Lump Sum Bitcoin Investors Makes More Profits than DCA


Investors who put all their capital at once into bitcoin win more than those who invest strategically over some time, according to a study conducted by Shitcoin Ninja.

The crypto researcher noted that Lump Sum – an act of investing everything available at once into bitcoin – works better than the Dollar Cost Strategy (DCA), which requires investors to invest in installments. He reached the said conclusion after conducting two parallel “trial” investments of $10,000 each.

The Lump Sum Investing (LSI), as explained, saw Shitcoin Ninja assuming to invest $10,000 in bitcoin at one go while the DCA strategy showed him putting the same amount into the cryptocurrency but across the span of nine years. The experiment resulted in a win for the lump sum, which beat DCA 67.9 percent of the time. The strategy made profits 60.8 percent of the time in recent datasets. Excerpts from the report:

“Dollar Cost Averaging is a form of smoothing that reduces the volatility associated with investing date. Investing at the ‘wrong’ time can cause a lot of anxiety and wishful thinking, if only I had waited to buy in or if only I sold at the peak. Using DCA, we can alleviate the pressure of worrying that we’re investing at a peak right before a looming cliff. This peace of mind comes at a high cost, though, as we are reducing the statistical average return by more than ~50% compared to Lump Sum strategy.”

Bitcoin Mirrors Global Markets

Similar studies conducted across the global markets provide the same outcomes: that LSI leads to higher portfolio values than DCA does. US investment giant Vanguard, in its 2012 report, found that LSI outperformed DCA by 67 percent in the US and UK market. At the same time, the former did better than the latter by 66 percent in DCA.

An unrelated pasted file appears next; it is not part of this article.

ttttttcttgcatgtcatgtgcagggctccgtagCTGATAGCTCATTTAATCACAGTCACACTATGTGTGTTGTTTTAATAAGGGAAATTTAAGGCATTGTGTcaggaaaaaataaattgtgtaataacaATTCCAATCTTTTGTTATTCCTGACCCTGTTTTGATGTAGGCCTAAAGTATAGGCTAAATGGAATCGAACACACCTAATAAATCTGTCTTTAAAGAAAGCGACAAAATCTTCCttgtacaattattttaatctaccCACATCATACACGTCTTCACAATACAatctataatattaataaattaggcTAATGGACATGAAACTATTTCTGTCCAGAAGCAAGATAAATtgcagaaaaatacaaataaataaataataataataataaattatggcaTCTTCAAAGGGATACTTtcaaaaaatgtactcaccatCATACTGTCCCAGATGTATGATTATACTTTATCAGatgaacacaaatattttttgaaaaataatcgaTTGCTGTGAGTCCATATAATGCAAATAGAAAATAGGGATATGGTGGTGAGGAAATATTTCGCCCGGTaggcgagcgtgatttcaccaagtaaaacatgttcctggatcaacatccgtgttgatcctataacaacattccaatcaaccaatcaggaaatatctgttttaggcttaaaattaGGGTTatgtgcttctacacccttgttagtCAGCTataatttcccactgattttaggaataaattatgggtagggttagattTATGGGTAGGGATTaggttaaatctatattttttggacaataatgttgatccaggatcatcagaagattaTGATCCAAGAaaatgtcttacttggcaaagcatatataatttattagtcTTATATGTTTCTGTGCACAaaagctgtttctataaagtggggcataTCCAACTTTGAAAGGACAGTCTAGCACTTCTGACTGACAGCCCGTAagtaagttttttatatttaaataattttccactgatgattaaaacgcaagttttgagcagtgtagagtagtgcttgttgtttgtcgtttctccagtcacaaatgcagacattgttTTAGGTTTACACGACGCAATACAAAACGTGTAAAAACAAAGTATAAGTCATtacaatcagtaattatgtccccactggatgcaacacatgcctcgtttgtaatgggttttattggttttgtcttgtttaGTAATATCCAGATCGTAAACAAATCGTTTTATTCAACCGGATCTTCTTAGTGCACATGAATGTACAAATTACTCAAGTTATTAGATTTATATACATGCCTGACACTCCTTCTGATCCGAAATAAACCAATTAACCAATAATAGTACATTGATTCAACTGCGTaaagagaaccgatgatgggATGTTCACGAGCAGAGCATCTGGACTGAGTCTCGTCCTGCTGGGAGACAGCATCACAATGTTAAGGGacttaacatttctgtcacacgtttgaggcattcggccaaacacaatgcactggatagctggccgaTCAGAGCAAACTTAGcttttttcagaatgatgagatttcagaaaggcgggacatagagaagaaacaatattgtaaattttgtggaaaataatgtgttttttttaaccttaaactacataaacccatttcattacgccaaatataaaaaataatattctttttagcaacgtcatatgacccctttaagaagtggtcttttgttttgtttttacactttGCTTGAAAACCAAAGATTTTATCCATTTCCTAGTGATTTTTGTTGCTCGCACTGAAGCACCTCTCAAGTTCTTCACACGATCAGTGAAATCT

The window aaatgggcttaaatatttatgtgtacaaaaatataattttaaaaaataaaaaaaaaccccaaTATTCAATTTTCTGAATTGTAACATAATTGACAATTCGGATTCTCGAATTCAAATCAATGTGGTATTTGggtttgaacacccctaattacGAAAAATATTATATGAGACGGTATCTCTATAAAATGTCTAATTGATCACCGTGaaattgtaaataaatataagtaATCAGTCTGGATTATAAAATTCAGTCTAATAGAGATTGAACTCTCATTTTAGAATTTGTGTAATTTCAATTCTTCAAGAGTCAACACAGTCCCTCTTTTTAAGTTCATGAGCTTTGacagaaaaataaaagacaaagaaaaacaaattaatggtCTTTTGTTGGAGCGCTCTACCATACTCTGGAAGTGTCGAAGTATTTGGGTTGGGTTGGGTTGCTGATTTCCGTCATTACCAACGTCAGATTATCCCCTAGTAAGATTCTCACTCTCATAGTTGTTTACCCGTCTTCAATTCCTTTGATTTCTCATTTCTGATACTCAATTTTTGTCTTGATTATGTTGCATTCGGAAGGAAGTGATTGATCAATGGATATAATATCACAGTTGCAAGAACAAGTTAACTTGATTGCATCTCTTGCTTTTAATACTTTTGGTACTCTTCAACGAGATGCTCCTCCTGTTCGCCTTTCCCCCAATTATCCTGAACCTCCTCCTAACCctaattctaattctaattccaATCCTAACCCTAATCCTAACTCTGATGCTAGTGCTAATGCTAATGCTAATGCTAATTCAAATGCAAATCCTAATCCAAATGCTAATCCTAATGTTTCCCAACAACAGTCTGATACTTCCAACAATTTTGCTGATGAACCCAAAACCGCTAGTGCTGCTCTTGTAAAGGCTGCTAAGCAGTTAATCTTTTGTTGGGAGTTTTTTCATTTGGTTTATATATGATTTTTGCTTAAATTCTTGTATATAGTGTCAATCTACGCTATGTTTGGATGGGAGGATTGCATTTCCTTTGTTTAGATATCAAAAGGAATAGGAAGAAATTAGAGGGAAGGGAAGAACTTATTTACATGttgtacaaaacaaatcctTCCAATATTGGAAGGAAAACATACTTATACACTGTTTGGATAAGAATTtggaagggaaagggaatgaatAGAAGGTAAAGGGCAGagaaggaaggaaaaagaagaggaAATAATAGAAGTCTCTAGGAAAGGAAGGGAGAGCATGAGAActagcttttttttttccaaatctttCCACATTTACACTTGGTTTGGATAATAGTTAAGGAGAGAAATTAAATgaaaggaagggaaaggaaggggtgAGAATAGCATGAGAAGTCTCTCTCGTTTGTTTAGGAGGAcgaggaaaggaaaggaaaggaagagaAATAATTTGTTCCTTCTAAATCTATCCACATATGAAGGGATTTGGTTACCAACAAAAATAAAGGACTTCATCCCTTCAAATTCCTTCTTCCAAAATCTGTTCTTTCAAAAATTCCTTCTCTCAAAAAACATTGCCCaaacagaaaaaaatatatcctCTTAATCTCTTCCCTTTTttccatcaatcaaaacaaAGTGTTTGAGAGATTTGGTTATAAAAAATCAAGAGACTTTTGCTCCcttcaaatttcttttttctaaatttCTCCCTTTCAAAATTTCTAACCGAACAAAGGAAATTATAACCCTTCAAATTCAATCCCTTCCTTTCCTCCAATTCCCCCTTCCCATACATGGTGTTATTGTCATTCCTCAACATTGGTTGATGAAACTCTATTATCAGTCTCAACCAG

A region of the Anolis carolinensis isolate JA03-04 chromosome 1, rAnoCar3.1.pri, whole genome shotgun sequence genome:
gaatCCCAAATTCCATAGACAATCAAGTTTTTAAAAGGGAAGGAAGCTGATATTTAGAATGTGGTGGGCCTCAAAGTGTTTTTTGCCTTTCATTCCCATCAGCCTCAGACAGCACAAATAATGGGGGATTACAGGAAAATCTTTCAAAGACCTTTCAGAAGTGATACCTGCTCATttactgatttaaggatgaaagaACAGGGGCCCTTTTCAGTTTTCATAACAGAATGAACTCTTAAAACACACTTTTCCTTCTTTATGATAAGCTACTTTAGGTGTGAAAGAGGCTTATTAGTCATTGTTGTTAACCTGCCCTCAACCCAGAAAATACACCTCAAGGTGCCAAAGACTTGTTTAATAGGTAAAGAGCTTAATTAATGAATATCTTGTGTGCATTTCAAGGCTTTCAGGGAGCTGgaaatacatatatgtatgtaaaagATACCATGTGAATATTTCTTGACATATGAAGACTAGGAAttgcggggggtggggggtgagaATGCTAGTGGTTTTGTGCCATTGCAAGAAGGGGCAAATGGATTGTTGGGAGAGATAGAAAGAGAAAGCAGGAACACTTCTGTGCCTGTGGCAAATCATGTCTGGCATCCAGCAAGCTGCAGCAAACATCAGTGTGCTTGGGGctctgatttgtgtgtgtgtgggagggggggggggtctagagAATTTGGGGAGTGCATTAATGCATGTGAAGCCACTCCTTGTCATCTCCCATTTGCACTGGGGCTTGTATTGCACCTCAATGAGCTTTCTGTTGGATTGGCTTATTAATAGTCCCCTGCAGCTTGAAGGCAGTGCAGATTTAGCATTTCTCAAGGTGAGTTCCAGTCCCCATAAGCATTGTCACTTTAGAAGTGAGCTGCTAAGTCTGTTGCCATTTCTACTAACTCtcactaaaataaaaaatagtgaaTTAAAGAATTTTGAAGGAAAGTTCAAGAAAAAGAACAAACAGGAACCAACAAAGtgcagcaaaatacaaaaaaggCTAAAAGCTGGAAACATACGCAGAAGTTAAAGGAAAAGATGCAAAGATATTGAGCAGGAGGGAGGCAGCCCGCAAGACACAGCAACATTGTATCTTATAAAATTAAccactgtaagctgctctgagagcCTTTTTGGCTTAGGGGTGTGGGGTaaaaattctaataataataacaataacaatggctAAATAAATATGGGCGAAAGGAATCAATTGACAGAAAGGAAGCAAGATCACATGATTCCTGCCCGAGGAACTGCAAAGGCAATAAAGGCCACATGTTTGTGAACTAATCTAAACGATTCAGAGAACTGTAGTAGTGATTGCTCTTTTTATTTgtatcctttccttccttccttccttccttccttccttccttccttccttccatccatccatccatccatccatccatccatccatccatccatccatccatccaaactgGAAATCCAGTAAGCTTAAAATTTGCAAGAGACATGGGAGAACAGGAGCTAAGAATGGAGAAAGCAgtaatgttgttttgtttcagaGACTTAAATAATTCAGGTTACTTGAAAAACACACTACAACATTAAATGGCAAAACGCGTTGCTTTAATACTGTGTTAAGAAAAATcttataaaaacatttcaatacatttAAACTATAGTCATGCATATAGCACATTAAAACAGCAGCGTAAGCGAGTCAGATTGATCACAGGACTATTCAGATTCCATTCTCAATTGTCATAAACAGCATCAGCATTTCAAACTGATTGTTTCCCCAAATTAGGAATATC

“Outside of these studies,” wrote Shitcoin Ninja, “there are also many believers in one or other strategy, that will push it without any data to back it up. Worse, sometimes they pick precisely the data that matches their result (buying at the extremes). When evaluating any investment strategy, it is important to look at the strategy overall and not at a particular point of time, which may never happen again.”

Nevertheless, to some, DCA is not a bad strategy if an investor is looking to secure some retirement money or invest a regular amount each month from personal savings. It is better when it comes to building wealth without going overboard with one-time massive liquidity injections.

“Ultimately, the best solution is the one that gets an investor into an appropriate portfolio, encourages them to stay on track for their long term financial goals, and appropriately manages any behavioral consequences along the way,” states Nathan Faber, portfolio manager at Newfound Research.

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